MAP kinases and the adaptive response to hypertonicity: functional preservation from yeast to mammals

Am J Physiol Renal Physiol. 2004 Dec;287(6):F1102-10. doi: 10.1152/ajprenal.00225.2004.


The adaptation to hypertonicity in mammalian cells is driven by multiple signaling pathways that include p38 kinase, Fyn, the catalytic subunit of PKA, ATM, and JNK2. In addition to the well-characterized tonicity enhancer (TonE)-TonE binding protein interaction, other transcription factors (and their respective cis elements) can potentially respond to hypertonicity. This review summarizes the current knowledge about the signaling pathways that regulate the adaptive response to osmotic stress and discusses new insights from yeast that could be relevant to the osmostress response in mammals.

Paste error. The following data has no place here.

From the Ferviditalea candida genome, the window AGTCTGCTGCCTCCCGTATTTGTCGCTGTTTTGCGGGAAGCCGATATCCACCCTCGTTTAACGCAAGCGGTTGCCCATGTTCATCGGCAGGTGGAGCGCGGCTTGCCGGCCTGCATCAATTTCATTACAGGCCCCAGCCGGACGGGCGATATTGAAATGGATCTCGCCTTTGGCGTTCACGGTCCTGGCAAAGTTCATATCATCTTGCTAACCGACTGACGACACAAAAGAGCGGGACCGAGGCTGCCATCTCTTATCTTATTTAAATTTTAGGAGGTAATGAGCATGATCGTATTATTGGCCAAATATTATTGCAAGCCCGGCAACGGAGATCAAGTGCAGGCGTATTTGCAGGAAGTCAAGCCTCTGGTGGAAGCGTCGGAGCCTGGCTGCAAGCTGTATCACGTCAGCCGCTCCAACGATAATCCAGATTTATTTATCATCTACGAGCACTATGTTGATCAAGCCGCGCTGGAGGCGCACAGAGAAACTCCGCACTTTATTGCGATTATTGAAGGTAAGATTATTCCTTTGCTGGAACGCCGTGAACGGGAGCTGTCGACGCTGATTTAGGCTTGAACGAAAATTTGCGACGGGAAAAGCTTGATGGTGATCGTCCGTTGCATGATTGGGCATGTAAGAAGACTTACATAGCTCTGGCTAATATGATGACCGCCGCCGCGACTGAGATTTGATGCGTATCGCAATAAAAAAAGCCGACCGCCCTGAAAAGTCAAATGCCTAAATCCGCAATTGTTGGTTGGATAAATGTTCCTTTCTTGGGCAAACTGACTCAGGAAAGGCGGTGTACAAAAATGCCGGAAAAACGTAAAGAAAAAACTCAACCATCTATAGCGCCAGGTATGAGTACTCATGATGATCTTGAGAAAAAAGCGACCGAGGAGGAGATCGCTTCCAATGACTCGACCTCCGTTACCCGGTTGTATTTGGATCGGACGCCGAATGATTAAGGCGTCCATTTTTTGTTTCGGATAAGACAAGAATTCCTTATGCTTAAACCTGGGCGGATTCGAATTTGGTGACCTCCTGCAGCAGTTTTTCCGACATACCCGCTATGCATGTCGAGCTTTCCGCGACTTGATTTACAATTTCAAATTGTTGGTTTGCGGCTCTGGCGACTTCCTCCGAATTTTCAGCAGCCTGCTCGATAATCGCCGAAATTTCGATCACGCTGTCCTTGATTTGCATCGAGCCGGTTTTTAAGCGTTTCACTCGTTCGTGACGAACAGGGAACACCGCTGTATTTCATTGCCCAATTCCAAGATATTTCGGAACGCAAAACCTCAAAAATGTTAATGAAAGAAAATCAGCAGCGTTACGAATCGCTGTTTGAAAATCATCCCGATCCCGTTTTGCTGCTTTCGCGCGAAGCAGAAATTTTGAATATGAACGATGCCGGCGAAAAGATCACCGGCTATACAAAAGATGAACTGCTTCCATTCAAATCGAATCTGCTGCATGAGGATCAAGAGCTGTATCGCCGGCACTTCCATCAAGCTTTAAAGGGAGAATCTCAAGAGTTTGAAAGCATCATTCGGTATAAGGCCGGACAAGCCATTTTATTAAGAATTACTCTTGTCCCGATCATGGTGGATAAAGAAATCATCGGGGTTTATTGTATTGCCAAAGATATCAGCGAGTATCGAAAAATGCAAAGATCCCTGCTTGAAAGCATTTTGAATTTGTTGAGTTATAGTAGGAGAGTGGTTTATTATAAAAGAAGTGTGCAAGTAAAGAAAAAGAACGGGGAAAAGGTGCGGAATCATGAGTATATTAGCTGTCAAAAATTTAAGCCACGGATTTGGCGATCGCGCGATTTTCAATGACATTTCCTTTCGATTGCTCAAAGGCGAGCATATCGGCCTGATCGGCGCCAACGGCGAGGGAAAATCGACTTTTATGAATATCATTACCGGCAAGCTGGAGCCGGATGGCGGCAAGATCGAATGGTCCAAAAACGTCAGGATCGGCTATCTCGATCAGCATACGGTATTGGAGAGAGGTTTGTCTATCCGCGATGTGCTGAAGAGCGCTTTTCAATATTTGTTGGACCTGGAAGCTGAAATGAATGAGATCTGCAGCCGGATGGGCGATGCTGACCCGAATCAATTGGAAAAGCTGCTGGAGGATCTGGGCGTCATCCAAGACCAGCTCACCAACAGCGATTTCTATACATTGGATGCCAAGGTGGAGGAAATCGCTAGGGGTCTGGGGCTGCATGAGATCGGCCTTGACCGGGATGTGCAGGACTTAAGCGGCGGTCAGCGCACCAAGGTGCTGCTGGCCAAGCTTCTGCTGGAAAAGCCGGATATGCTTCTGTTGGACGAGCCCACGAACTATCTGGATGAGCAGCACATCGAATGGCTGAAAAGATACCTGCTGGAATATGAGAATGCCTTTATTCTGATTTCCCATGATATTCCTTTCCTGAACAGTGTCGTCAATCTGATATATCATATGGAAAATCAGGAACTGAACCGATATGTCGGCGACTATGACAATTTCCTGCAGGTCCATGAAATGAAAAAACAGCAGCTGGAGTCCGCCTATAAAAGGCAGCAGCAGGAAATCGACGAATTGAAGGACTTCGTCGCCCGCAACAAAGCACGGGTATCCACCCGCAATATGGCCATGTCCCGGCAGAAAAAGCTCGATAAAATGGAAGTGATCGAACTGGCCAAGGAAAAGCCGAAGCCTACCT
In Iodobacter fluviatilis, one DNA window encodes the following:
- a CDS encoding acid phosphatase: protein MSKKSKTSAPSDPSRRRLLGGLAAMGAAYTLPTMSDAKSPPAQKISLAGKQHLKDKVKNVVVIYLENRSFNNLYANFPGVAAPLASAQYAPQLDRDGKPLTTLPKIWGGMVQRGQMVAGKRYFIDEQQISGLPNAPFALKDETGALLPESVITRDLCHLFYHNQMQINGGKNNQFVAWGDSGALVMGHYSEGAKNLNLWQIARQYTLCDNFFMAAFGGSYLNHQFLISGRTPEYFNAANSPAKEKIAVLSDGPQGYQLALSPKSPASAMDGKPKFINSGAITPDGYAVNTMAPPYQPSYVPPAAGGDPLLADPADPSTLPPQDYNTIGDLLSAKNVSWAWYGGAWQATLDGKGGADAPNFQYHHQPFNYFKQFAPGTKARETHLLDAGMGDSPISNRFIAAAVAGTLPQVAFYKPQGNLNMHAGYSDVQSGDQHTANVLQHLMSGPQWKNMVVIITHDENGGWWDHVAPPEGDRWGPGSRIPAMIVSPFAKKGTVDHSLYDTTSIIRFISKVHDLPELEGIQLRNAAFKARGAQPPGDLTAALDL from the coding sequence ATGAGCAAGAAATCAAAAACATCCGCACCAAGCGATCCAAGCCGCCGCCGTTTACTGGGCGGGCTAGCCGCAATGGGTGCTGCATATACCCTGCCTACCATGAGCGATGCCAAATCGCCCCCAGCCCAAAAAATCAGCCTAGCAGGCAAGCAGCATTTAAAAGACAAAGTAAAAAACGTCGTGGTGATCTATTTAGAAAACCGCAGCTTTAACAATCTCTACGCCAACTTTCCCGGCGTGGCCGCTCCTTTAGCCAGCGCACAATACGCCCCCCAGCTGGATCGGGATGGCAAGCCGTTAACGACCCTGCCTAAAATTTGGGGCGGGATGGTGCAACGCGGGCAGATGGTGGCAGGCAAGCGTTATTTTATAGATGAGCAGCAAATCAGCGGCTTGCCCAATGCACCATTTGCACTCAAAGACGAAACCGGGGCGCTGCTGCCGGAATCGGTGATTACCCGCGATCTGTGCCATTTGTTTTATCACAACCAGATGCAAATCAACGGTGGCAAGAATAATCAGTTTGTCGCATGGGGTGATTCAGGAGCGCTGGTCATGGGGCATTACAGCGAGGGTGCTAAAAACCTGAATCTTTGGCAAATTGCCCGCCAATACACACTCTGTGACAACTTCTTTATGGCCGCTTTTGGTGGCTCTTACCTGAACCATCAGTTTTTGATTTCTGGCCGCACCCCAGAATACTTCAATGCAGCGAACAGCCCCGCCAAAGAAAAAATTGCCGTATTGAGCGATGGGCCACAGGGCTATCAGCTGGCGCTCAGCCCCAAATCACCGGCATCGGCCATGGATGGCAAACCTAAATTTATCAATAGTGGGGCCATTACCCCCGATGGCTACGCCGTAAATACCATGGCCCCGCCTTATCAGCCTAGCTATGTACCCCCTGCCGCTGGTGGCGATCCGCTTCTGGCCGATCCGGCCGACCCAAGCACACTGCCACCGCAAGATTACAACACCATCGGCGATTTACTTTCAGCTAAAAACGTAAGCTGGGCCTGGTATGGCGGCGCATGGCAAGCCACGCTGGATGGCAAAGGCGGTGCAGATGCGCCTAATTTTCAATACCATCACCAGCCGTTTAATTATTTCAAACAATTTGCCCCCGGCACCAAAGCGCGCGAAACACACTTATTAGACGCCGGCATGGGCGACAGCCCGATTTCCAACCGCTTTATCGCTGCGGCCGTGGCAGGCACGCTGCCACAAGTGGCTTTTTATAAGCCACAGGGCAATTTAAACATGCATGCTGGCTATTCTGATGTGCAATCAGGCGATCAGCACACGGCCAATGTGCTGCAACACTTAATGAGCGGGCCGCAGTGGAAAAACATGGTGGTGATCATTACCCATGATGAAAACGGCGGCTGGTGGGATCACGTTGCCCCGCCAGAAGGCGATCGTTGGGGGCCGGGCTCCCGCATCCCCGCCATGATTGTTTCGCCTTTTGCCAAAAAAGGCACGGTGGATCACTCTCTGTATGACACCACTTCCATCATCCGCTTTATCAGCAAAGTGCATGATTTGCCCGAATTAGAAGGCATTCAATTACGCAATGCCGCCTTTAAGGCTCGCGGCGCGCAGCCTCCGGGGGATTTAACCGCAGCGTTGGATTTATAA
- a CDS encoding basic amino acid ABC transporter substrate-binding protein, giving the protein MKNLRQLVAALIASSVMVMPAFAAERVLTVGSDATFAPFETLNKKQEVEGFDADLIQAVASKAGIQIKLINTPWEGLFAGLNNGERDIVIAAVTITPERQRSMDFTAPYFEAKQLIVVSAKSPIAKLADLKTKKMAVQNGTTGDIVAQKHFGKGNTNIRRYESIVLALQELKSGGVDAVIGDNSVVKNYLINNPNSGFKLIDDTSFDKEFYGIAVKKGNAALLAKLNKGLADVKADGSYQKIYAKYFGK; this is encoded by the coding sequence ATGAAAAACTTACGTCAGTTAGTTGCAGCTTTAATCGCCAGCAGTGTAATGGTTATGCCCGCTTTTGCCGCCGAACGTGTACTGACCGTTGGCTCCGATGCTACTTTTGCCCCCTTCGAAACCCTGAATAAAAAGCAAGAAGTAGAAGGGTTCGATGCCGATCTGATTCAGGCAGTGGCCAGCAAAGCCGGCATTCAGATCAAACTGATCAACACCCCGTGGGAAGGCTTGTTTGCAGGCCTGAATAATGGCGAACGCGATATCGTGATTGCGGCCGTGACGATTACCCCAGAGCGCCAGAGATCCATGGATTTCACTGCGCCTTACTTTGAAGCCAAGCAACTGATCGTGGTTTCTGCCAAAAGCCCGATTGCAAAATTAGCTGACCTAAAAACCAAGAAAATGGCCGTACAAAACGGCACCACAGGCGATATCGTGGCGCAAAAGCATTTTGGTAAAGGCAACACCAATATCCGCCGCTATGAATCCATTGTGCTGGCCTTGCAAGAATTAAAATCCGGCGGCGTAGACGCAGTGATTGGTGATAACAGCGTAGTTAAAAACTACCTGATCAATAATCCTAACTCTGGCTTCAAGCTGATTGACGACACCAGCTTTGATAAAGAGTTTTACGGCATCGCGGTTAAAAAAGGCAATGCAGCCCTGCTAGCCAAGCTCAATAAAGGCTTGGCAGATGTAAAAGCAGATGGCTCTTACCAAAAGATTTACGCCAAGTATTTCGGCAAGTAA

Publication types

  • Research Support, Non-U.S. Gov't
  • Research Support, U.S. Gov't, Non-P.H.S.
  • Review

MeSH terms

  • Animals
  • Humans
  • Hypertonic Solutions
  • Kidney / physiology
  • Kidney Concentrating Ability
  • Mitogen-Activated Protein Kinases / physiology*
  • Osmolar Concentration
  • Saccharomyces cerevisiae / physiology
  • Saccharomyces cerevisiae Proteins / physiology
  • Water-Electrolyte Balance / physiology*
  • p38 Mitogen-Activated Protein Kinases / physiology


  • Hypertonic Solutions
  • Saccharomyces cerevisiae Proteins
  • HOG1 protein, S cerevisiae
  • Mitogen-Activated Protein Kinases
  • p38 Mitogen-Activated Protein Kinases